Yesterday I attended an ikebana class that some friends in the neighborhood organized. Ikebana is "the Japanese art of flower arrangement" (source: wikipedia!). Honestly, when I got to the house, I wanted to turn and run. I just don't think of myself as very creative or artistic, and I was afraid of making a fool of myself and having to leave the house with a terrible arrangement of flowers that my friends would try to compliment, just to be nice. This happened to me at a scrapbooking gathering once, and I've been rather traumatized by it ever since. As I sat down at the table and looked at the bewildering array of vegetation in buckets of water nearby, I wondered what on earth I was doing. I needn't have worried. The teacher did all the arranging for us. I just had to sit and watch and be amazed. Ikebana is a big deal here. There are actual schools that people attend to be trained and certified. There were six of us, and each of us had a different ikebana vase - which are more like bowls than what you might think of as a traditional vase. In the bottom of the vase is the kenzan - a spiky apparatus that holds the plants in place. It was so fascinating to watch this woman work. She would look at a vase, and in a matter of a few seconds, choose flowers, leaves, and a delightful viney, woody thing called dragon willow. She would pull off leaves snip stems, hold them up in the water to test the look, snip some more, twist and weave the dragon willow, and in five to ten minutes have a beautiful creation that I never would have envisioned, but which perfectly fit the shape and color of the vase. I don't know if I will ever be able to make an arrangement myself, but if the teacher wants to continue arranging for me, I'm happy to attend!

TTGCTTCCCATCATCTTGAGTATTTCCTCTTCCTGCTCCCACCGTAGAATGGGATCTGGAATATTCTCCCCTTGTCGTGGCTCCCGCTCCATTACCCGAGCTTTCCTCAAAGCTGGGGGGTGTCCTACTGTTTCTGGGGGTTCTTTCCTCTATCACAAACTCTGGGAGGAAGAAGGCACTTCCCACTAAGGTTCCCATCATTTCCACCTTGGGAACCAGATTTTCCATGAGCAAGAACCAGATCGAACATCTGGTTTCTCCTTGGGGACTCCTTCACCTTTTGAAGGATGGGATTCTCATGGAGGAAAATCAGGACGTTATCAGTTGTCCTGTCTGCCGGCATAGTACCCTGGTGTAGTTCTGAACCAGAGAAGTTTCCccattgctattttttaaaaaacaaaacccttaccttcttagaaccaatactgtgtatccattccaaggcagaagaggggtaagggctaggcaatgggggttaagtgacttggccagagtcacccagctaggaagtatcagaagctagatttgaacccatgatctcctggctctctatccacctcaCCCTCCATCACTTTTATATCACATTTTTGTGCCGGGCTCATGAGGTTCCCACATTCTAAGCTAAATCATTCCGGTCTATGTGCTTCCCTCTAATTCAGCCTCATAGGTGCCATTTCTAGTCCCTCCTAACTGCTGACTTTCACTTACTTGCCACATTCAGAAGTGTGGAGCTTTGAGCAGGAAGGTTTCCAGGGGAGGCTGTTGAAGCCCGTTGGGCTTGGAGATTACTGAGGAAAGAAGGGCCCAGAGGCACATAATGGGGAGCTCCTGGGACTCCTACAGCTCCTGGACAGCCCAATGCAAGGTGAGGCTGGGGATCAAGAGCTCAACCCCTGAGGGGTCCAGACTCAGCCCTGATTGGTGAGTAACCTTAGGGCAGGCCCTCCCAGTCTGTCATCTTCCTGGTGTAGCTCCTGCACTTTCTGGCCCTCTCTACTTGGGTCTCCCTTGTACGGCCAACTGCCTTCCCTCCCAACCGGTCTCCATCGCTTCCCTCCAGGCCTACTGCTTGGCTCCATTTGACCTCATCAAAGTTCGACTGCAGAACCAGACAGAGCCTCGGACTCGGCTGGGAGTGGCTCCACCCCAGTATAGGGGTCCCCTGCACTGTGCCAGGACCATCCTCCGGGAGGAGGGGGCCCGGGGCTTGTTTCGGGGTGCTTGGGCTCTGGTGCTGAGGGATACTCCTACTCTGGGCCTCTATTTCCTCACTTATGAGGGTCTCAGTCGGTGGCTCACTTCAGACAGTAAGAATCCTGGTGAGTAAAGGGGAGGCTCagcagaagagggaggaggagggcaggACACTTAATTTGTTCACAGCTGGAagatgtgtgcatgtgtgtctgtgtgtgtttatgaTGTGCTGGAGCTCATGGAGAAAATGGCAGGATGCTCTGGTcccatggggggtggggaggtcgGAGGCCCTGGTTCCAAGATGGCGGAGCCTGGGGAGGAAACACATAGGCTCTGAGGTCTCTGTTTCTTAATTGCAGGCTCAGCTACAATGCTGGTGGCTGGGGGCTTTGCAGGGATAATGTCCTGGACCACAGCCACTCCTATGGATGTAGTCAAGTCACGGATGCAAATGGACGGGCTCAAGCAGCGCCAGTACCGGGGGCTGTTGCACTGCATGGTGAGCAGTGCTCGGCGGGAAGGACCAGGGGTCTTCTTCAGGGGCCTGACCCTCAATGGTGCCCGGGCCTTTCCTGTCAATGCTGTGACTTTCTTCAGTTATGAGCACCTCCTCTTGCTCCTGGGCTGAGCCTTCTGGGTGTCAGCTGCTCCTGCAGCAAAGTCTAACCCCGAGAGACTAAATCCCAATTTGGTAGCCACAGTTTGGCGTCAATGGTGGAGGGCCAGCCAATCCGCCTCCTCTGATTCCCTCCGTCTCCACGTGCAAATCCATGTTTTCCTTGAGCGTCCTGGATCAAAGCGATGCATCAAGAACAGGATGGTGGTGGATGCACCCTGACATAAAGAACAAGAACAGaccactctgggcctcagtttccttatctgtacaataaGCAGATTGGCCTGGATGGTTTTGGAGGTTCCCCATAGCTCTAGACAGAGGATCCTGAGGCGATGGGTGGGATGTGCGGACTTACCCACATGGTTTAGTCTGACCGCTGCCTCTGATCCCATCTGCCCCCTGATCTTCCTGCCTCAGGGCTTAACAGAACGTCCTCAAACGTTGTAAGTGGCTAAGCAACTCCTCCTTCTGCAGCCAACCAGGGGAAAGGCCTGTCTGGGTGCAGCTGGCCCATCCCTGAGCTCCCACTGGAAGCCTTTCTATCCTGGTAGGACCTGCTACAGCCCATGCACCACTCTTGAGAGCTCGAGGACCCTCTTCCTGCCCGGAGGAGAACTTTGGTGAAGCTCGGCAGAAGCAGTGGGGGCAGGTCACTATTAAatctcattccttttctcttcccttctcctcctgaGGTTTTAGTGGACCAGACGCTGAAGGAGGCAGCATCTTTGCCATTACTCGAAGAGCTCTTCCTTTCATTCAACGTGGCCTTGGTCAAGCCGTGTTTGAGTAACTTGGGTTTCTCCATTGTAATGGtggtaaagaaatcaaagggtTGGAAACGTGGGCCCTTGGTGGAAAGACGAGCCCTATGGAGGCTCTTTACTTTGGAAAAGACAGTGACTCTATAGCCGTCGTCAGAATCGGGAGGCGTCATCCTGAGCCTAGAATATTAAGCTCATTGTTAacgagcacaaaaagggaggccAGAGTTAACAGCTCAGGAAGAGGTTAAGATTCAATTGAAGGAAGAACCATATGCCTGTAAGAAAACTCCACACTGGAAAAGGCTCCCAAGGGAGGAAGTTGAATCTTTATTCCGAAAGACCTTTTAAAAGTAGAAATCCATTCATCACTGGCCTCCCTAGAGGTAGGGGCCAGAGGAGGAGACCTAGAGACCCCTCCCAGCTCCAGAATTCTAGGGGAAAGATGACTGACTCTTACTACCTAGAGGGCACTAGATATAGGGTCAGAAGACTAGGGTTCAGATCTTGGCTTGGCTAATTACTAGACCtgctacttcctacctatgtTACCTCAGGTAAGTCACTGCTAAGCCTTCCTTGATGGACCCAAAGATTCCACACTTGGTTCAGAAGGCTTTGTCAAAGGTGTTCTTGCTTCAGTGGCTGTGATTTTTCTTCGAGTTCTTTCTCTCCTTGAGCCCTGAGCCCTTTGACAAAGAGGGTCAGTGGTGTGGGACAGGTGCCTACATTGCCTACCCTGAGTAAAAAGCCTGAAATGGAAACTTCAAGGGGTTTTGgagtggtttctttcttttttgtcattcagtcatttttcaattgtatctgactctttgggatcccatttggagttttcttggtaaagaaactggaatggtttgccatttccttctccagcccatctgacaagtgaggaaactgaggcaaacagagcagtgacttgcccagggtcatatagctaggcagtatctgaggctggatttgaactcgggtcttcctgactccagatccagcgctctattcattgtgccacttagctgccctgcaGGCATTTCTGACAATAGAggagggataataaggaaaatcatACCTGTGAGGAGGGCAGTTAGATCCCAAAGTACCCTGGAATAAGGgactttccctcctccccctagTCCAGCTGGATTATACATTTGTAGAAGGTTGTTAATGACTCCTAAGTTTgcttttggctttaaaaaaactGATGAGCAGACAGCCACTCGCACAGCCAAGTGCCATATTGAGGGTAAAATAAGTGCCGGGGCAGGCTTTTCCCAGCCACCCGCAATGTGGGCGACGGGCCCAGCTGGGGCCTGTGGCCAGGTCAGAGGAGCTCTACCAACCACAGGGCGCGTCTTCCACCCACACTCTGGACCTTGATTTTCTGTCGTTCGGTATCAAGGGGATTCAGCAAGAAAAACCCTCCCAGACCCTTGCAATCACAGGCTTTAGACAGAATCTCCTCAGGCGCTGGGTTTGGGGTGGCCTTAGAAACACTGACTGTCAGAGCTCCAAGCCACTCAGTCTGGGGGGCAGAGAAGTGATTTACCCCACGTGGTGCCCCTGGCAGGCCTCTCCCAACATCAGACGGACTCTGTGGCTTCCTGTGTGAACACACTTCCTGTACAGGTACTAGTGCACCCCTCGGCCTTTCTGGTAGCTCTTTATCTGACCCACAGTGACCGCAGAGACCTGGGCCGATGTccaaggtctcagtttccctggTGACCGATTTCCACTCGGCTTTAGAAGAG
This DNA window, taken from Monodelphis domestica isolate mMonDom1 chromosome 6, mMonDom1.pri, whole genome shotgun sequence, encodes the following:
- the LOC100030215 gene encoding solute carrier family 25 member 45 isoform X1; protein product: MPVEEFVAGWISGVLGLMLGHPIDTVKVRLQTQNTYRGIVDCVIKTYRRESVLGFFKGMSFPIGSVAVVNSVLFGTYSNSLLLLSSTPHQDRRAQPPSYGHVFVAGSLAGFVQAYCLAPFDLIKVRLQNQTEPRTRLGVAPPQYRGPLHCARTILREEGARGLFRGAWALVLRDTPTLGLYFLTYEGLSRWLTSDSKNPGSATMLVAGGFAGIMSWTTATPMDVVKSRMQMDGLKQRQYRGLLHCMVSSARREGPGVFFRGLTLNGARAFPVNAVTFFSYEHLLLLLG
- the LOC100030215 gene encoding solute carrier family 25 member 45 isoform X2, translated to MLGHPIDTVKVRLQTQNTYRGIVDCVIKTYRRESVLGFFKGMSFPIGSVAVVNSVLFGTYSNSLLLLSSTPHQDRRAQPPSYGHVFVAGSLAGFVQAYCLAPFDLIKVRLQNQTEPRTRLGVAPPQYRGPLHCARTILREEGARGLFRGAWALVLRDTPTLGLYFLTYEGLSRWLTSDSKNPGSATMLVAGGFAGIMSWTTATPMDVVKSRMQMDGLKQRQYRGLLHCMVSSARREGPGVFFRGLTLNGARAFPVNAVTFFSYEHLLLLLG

The pictures from my phone didn't come out very well, but the last one is my arrangement back at home, taken with my camera instead.
Here's some wikipedia information about ikebana for you:
More than simply putting flowers in a container, ikebana is a disciplined art form in which nature and humanity are brought together. Contrary to the idea of floral arrangement as a collection of particolored or multicolored arrangement of blooms, ikebana often emphasizes other areas of the plant, such as its stems and leaves, and draws emphasis toward shape,line, form. Though ikebana is a creative expression, it has certain rules governing its form. The artist's intention behind each arrangement is shown through a piece's color combinations, natural shapes, graceful lines, and the usually implied meaning of the arrangement.
Another aspect present in ikebana is its employment of minimalism. That is, an arrangement may consist of only a minimal number of blooms interspersed among stalks and leaves. The structure of a Japanese flower arrangement is based on a scalene triangle delineated by three main points, usually twigs, considered in some schools to symbolize heaven, earth, andman and in others sun, moon, and earth. The container is a key element of the composition, and various styles of pottery may be used in their construction.
Happy flower arranging!